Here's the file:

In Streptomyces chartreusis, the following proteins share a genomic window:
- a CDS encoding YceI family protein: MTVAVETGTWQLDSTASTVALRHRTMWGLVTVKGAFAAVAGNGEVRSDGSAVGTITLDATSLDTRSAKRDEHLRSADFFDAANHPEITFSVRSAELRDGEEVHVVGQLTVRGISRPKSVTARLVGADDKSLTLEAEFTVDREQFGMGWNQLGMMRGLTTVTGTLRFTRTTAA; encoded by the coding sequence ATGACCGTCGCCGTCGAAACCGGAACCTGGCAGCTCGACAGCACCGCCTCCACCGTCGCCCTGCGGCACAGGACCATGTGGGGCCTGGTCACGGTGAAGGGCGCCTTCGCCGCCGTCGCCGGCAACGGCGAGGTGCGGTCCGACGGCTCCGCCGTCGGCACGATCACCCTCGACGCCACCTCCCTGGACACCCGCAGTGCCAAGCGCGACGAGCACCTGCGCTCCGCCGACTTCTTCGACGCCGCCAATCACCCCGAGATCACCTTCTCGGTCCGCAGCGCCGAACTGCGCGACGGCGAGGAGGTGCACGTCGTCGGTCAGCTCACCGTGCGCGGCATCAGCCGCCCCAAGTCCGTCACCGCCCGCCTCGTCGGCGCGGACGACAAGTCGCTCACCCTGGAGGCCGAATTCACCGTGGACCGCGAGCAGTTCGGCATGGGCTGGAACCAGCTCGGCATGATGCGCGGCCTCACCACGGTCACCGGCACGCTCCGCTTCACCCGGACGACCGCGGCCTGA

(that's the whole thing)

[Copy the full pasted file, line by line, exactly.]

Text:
In Streptomyces chartreusis, the following proteins share a genomic window:
- a CDS encoding YceI family protein: MTVAVETGTWQLDSTASTVALRHRTMWGLVTVKGAFAAVAGNGEVRSDGSAVGTITLDATSLDTRSAKRDEHLRSADFFDAANHPEITFSVRSAELRDGEEVHVVGQLTVRGISRPKSVTARLVGADDKSLTLEAEFTVDREQFGMGWNQLGMMRGLTTVTGTLRFTRTTAA; encoded by the coding sequence ATGACCGTCGCCGTCGAAACCGGAACCTGGCAGCTCGACAGCACCGCCTCCACCGTCGCCCTGCGGCACAGGACCATGTGGGGCCTGGTCACGGTGAAGGGCGCCTTCGCCGCCGTCGCCGGCAACGGCGAGGTGCGGTCCGACGGCTCCGCCGTCGGCACGATCACCCTCGACGCCACCTCCCTGGACACCCGCAGTGCCAAGCGCGACGAGCACCTGCGCTCCGCCGACTTCTTCGACGCCGCCAATCACCCCGAGATCACCTTCTCGGTCCGCAGCGCCGAACTGCGCGACGGCGAGGAGGTGCACGTCGTCGGTCAGCTCACCGTGCGCGGCATCAGCCGCCCCAAGTCCGTCACCGCCCGCCTCGTCGGCGCGGACGACAAGTCGCTCACCCTGGAGGCCGAATTCACCGTGGACCGCGAGCAGTTCGGCATGGGCTGGAACCAGCTCGGCATGATGCGCGGCCTCACCACGGTCACCGGCACGCTCCGCTTCACCCGGACGACCGCGGCCTGA